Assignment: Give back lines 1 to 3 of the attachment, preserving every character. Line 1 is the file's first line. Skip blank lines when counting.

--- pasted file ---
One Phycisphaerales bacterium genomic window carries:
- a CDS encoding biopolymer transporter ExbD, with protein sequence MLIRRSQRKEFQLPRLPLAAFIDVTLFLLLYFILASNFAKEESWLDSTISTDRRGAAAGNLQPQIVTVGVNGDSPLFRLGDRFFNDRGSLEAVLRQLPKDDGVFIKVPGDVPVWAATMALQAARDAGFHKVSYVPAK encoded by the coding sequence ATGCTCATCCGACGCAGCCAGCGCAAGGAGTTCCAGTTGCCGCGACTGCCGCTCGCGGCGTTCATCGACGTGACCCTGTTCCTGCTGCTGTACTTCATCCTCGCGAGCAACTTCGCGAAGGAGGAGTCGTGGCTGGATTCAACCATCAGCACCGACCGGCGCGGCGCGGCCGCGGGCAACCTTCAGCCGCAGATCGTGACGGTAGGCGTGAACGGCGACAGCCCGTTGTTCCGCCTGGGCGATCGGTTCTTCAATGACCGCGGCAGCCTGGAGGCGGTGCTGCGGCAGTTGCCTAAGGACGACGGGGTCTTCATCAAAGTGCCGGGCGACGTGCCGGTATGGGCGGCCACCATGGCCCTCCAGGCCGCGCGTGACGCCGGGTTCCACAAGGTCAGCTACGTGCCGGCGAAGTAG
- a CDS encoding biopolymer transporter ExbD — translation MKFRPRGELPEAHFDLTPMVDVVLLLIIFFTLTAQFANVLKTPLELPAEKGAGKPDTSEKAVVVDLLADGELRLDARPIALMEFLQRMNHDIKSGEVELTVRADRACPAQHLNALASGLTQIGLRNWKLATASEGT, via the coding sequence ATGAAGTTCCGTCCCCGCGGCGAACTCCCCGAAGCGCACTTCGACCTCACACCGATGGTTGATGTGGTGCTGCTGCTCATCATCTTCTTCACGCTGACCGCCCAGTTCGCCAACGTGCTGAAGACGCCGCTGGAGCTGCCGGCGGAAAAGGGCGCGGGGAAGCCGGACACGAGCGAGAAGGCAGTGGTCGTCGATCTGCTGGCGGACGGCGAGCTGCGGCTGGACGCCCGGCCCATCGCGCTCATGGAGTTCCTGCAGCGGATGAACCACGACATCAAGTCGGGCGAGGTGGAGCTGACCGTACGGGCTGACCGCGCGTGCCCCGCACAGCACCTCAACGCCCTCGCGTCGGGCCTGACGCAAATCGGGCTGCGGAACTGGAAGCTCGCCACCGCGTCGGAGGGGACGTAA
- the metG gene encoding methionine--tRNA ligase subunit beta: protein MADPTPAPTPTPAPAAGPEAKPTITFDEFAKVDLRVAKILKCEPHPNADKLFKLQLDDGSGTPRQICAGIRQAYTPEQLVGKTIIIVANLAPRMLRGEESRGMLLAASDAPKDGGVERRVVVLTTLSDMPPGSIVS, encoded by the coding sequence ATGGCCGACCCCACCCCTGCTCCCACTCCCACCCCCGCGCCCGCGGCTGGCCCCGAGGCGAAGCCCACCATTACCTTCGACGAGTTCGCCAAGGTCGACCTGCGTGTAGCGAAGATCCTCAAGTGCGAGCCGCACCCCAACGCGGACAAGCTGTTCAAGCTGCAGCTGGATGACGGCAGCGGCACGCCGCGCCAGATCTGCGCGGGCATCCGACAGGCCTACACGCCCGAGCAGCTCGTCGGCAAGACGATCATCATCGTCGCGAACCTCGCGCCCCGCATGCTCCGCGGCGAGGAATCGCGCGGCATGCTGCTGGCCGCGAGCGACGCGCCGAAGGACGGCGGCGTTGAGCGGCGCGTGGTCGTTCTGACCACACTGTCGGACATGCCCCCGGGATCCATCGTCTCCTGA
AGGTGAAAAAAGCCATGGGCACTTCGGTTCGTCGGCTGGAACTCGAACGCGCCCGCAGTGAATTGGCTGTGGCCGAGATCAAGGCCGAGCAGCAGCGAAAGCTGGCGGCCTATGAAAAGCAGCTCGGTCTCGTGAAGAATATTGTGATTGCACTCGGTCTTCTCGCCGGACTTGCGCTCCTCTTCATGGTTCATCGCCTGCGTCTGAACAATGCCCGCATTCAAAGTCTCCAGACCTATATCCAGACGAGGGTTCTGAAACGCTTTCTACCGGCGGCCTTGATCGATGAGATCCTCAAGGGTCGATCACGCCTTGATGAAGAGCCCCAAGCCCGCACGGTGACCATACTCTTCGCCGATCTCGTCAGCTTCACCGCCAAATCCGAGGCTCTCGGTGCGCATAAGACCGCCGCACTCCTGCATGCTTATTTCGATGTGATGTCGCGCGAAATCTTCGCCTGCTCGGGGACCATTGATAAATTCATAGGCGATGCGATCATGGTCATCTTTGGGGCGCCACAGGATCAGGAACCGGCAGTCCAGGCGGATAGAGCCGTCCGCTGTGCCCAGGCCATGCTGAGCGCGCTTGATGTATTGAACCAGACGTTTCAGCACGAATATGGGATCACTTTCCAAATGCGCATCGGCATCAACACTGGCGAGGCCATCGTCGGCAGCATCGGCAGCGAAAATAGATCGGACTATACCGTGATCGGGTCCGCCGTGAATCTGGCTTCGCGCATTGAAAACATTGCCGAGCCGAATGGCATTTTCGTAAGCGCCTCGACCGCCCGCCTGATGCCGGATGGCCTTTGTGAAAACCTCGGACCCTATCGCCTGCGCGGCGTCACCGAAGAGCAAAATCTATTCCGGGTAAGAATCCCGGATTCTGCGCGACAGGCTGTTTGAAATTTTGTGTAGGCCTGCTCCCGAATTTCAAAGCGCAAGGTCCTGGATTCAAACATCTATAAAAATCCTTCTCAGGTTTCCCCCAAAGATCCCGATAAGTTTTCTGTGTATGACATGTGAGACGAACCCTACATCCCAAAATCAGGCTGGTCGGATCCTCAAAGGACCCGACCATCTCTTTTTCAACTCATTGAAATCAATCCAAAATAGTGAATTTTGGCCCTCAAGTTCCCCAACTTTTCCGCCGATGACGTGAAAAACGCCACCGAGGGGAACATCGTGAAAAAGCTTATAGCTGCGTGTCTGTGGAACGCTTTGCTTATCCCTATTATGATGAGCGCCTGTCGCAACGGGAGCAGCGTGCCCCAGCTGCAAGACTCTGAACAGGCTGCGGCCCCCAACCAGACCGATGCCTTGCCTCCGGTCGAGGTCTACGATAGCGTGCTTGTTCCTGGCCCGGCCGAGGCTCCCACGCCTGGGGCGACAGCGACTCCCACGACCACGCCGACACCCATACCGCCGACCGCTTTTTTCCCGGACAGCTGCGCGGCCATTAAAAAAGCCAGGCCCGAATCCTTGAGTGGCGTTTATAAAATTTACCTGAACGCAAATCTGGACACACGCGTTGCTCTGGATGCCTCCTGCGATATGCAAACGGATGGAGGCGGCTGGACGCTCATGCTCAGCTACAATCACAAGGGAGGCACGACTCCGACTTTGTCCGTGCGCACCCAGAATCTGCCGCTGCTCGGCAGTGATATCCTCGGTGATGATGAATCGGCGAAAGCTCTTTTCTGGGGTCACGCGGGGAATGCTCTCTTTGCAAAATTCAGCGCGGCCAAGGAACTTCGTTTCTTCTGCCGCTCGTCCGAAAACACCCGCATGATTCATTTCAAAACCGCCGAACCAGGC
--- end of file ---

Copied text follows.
One Phycisphaerales bacterium genomic window carries:
- a CDS encoding biopolymer transporter ExbD, with protein sequence MLIRRSQRKEFQLPRLPLAAFIDVTLFLLLYFILASNFAKEESWLDSTISTDRRGAAAGNLQPQIVTVGVNGDSPLFRLGDRFFNDRGSLEAVLRQLPKDDGVFIKVPGDVPVWAATMALQAARDAGFHKVSYVPAK encoded by the coding sequence ATGCTCATCCGACGCAGCCAGCGCAAGGAGTTCCAGTTGCCGCGACTGCCGCTCGCGGCGTTCATCGACGTGACCCTGTTCCTGCTGCTGTACTTCATCCTCGCGAGCAACTTCGCGAAGGAGGAGTCGTGGCTGGATTCAACCATCAGCACCGACCGGCGCGGCGCGGCCGCGGGCAACCTTCAGCCGCAGATCGTGACGGTAGGCGTGAACGGCGACAGCCCGTTGTTCCGCCTGGGCGATCGGTTCTTCAATGACCGCGGCAGCCTGGAGGCGGTGCTGCGGCAGTTGCCTAAGGACGACGGGGTCTTCATCAAAGTGCCGGGCGACGTGCCGGTATGGGCGGCCACCATGGCCCTCCAGGCCGCGCGTGACGCCGGGTTCCACAAGGTCAGCTACGTGCCGGCGAAGTAG
- a CDS encoding biopolymer transporter ExbD — translation MKFRPRGELPEAHFDLTPMVDVVLLLIIFFTLTAQFANVLKTPLELPAEKGAGKPDTSEKAVVVDLLADGELRLDARPIALMEFLQRMNHDIKSGEVELTVRADRACPAQHLNALASGLTQIGLRNWKLATASEGT, via the coding sequence ATGAAGTTCCGTCCCCGCGGCGAACTCCCCGAAGCGCACTTCGACCTCACACCGATGGTTGATGTGGTGCTGCTGCTCATCATCTTCTTCACGCTGACCGCCCAGTTCGCCAACGTGCTGAAGACGCCGCTGGAGCTGCCGGCGGAAAAGGGCGCGGGGAAGCCGGACACGAGCGAGAAGGCAGTGGTCGTCGATCTGCTGGCGGACGGCGAGCTGCGGCTGGACGCCCGGCCCATCGCGCTCATGGAGTTCCTGCAGCGGATGAACCACGACATCAAGTCGGGCGAGGTGGAGCTGACCGTACGGGCTGACCGCGCGTGCCCCGCACAGCACCTCAACGCCCTCGCGTCGGGCCTGACGCAAATCGGGCTGCGGAACTGGAAGCTCGCCACCGCGTCGGAGGGGACGTAA